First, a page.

You probably agree that the purpose of health care should be at least to keep you alive, and ideally to improve your health and wellbeing. But the designers of single payer healthcare tell us, in their own words, that this is not the case.
Architecting Single Payer Healthcare
Elsewhere at https://centerforindividualism.org, Brittany Hunter has demonstrated the folly and negative consequences of centrally planned healthcare. She points out that F.A. Hayek predicted how bad Obamacare – not in name but in principle – would be for healthcare consumers.
Today, we can shine an even brighter light on the dangers of single payer healthcare, thanks to Dr. Ezekiel Emanuel, who was a leading architect of the ACA, also known as Obamacare. Today, he is an advisor to President Trump on healthcare policy. He describes himself as a “medical ethicist”.
He is clear-eyed about the most significant consequence of the single-payer healthcare system he advocates: when government is paying, healthcare will be rationed. He wrote a revealing article about how he would propose to administer the rationing system: Principles for allocation of scarce medical interventions, published in the authoritative medical science magazine The Lancet (www.thelancet.com Vol 373 January 31, 2009).
The Complete Lives System: Have You Earned A Complete Life?
He proposes an allocation principle he calls the Complete Lives System. Briefly, allocation of scarce healthcare will be prioritized for people between the ages of 15 and 40. Prior to age 15, Dr Emanuel believes that society does not have enough invested in that young life, therefore it’s OK to sacrifice it.
“Adolescents have received substantial education and parental care, investments that will be wasted without a complete life. Infants, by contrast, have not yet received these investments. Similarly, adolescence brings with it a developed personality capable of forming and valuing long-term plans whose fulfilment requires a complete life.”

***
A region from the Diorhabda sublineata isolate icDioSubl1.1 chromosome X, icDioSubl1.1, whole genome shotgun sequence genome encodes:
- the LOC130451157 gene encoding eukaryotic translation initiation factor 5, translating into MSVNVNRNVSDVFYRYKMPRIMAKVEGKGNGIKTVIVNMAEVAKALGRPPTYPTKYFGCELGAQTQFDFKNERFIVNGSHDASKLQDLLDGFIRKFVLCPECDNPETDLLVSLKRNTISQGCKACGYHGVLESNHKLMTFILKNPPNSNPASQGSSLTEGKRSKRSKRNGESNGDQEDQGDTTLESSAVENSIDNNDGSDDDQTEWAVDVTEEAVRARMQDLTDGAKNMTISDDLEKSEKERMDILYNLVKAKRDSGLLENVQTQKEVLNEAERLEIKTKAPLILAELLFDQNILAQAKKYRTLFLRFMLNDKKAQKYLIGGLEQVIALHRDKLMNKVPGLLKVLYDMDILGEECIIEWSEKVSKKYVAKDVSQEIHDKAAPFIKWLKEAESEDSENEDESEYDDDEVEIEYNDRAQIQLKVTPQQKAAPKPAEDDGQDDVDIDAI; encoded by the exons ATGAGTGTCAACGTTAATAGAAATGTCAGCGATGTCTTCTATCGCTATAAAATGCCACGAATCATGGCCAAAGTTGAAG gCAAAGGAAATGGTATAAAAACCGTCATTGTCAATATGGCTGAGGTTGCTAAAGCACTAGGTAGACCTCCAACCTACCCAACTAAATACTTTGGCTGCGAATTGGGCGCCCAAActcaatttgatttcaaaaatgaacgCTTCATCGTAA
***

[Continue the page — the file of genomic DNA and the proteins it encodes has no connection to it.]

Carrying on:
After age 40, according to Dr. Emanuel, people have an insufficient number of “quality-adjusted life years” to contribute to society, and therefore do not merit further investment of scarce healthcare resources.
Dr. Emanuel states:
When implemented, the complete lives system produces a priority curve on which individuals aged between roughly 15 and 40 years get the most substantial chance, whereas the youngest and oldest people get chances that are attenuated (figure).
Grading On The Curve.
The priority curve to which the doctor refers is reproduced below. It is exactly as published in The Lancet article, with the addition of the two explanatory overlay panels in blue.
In simple language, if you are aged less than 15, and medical resources must be rationed, the system will let you die. If you are older than 40, in an emergency where medical resources must be allocated, the system will make you die.
Do You Have A Right To Healthcare? Maybe. If You Are In The Favored Group.
We often hear that “Everyone has a right to healthcare.” “How can you deny people healthcare?” Well, Dr. Emanuel has explained how: we’ll pretend to offer healthcare for everyone, then address the unaffordability of that promise through rationing. Let the young die, make the old die, and reserve healthcare for those years when people are working and paying taxes to the government.
Collectivist Healthcare. Don’t Call Us. We’ll Rank You.
All collectivist promises are like that: unaffordable, and requiring government decisions as to who gets what. Individuals in groups that the government favors will gain disproportionately: in this case, taxpayers who are still paying the government money. Those unfortunate individuals without collective support, including infants who don’t yet pay taxes, and the middle-aged and elderly who are in their declining taxpaying years, will be excluded.
That’s one of the consequences of seeing people not as individuals, each of whom has worth, but as members of collectives, which can be ranked in importance by people like Dr. Emanuel.